Tuesday, November 8

thoughts on hymns and choruses

Here's some dialoge I've been having over at Reformissionary. I really like this blog from Steve McCoy. He wrote . . .:

Here's my challenge. Would someone please name 5 modern worship songs with good content, something equal to the old hymns?

It's not that I don't think it can be done, I just want someone to actually try it. Most all of us could name at least 10-15 good old hymns with solid content. Can you name 5 modern songs with good content? The "new hymns" spoken of above are not acceptable answers.

And listen, there are some hymns that suck hard. No question. But generally speaking, I think there is little comparison between most modern worship stuff vs hymns as far as content goes.

I'd humbly offer these as examples of the best of this new generation.

“Mission’s Flame” by Matt Redman (Soul Survivor)
“Great and Precious Promises” by Mark Altrogge (Sovereign Grace)
“Humble King” by Brenton Brown (Vineyard)
“Wonderful Maker” by Chris Tomlin (Passion)
“Knowing You” by Graham Kendrick (Thank-you Music)

I think the main problem with contemporary choruses isn’t (mainly) that they have bad theology or that they don’t have enough “content”, but instead that most of them (as far as I can tell) deal with the same 3% of the Christian life. "We love God. God is awesome." Both very true. . . but is that all? Where are the songs of brokenness and repentence? Then again, where are brokenness and repentence in the modern church?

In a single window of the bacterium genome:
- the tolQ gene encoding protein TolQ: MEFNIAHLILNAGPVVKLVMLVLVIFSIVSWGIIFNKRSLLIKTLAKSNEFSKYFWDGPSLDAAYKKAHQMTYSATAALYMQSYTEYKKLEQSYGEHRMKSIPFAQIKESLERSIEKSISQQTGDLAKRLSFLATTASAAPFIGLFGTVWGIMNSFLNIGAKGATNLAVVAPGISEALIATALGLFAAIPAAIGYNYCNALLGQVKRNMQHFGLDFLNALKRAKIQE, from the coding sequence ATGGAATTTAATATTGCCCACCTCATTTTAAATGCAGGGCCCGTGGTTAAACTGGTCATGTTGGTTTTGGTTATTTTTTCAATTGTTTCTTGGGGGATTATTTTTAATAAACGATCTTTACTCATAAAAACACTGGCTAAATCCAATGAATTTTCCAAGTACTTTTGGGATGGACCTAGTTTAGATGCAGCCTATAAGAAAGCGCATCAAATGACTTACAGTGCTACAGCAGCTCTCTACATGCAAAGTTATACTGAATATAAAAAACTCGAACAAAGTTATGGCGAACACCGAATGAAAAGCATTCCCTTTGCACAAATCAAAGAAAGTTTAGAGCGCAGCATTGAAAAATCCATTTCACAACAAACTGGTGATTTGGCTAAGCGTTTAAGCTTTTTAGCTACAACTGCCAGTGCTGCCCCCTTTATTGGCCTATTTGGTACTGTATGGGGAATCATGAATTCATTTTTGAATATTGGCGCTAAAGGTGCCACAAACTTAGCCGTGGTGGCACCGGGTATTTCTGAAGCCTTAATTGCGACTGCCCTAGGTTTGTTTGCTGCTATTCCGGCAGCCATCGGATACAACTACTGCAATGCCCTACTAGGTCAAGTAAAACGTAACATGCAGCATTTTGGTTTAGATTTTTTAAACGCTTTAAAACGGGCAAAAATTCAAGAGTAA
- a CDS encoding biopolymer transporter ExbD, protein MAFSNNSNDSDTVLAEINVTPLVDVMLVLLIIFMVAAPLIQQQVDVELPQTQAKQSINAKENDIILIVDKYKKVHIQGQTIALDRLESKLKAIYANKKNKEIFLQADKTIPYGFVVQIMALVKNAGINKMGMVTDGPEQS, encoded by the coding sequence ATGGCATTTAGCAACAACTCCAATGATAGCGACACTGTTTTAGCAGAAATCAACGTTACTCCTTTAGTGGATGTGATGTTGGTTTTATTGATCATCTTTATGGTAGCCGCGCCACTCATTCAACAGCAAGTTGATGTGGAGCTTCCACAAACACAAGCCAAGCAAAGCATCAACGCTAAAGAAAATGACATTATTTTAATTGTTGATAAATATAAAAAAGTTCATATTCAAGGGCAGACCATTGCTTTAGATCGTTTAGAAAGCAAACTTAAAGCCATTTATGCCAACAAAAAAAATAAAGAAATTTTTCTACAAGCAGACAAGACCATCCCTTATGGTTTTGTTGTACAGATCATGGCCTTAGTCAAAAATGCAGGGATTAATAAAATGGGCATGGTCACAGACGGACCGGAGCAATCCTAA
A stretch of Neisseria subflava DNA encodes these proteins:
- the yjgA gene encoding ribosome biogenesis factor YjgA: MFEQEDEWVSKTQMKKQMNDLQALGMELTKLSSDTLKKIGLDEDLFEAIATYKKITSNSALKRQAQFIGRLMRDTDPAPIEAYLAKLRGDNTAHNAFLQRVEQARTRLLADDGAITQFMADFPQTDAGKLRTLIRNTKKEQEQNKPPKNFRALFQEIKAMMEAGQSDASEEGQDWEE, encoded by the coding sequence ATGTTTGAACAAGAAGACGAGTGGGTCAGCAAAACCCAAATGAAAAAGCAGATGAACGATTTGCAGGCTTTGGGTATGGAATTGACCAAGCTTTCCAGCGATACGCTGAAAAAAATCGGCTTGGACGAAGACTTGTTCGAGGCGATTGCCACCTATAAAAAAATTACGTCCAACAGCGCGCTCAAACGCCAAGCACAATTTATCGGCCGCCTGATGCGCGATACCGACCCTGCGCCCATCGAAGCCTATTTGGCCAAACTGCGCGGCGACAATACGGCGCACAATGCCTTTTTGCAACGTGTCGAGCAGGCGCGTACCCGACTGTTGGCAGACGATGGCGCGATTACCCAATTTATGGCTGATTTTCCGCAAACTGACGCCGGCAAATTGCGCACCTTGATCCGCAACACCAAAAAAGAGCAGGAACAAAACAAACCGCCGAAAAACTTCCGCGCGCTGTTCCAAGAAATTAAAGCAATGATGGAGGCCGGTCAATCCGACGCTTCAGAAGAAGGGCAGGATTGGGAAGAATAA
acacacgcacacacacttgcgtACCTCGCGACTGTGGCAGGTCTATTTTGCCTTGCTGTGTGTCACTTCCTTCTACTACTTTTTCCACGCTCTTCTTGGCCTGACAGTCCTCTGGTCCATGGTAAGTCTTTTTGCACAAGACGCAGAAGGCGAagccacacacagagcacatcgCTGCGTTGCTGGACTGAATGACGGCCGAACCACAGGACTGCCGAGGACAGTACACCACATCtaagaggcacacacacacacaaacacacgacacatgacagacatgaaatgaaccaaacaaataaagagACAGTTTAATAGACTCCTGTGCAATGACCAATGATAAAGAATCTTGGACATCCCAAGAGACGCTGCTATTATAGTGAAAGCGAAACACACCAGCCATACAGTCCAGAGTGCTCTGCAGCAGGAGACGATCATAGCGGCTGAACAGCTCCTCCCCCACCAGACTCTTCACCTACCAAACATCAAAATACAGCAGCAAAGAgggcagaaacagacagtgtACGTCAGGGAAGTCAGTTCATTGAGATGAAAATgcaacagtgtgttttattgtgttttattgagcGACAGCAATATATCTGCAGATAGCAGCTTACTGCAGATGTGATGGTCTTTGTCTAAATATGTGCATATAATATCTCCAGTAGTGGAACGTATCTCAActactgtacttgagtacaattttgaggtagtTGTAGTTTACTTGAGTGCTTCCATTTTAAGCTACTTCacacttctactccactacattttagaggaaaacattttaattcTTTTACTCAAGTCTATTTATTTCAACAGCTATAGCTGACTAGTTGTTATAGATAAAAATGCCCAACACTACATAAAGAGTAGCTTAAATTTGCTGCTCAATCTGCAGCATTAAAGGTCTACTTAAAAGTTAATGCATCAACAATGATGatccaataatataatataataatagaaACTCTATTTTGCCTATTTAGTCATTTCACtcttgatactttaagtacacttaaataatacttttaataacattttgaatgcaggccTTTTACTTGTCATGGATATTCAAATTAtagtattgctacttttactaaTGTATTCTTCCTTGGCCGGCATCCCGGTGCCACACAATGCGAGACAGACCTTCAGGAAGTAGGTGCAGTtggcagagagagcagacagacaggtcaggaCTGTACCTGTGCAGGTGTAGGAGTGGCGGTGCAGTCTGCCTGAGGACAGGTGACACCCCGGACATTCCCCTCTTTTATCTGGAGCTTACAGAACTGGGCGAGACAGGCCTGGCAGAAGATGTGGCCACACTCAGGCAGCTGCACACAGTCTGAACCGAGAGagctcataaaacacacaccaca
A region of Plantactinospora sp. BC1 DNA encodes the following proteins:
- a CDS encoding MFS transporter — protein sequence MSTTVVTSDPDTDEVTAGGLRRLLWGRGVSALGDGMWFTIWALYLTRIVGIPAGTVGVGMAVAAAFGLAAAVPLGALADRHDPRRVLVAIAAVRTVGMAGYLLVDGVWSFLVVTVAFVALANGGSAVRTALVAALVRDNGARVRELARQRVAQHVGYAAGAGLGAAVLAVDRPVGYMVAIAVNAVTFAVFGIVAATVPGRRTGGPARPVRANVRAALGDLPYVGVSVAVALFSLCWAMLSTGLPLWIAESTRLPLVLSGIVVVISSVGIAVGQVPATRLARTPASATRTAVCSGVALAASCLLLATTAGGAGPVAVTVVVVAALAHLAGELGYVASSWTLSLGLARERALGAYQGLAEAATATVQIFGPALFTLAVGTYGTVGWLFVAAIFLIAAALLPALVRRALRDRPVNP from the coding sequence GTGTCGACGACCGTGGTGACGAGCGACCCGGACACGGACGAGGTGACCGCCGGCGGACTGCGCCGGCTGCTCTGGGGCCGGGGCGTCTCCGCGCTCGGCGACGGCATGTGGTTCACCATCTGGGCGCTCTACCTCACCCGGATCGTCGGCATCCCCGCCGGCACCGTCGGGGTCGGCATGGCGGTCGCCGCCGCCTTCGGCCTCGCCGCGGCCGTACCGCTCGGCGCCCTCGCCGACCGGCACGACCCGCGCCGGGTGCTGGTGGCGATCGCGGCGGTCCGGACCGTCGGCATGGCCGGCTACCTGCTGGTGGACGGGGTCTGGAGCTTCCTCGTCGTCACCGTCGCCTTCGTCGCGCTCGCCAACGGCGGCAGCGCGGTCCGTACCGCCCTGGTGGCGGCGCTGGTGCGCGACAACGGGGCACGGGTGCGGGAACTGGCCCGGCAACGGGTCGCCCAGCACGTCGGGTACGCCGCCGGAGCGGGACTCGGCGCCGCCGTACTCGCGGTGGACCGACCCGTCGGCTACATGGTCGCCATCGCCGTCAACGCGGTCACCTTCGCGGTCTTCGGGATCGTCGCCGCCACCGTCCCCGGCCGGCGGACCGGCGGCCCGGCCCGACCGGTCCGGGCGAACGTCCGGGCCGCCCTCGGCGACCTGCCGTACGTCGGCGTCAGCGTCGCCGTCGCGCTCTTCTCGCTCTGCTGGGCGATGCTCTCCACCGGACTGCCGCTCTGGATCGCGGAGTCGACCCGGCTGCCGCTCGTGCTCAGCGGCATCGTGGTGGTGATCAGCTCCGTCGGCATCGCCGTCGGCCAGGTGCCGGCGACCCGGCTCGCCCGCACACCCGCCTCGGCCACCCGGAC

Jeremy said...

What about "In Christ Alone" by Stuart Townsend, and "Before the Throne of God Above" as a few others. And I know you don't want to blow your own horn, but "The First Place" ranks among the top as well!

Matthew Westerholm said...

Thanks for the kind words, Jeremy! If you follow the whole post, those songs were mentioned as "new hymns" and distingished from choruses.

Word Verification: ewuleve - the result of the words "eukelele" and "twelve" are crammed together.

Jeremy said...

Thanks for the clarification... I guess I should have read the whole thing before opening my big mouth. :-) I think Louie Giglio said it best when he said, "We don't sing choruses vs. hymns... we sing the songs of the church, young and old."

Word Verification: zhslwbgj... I have no idea.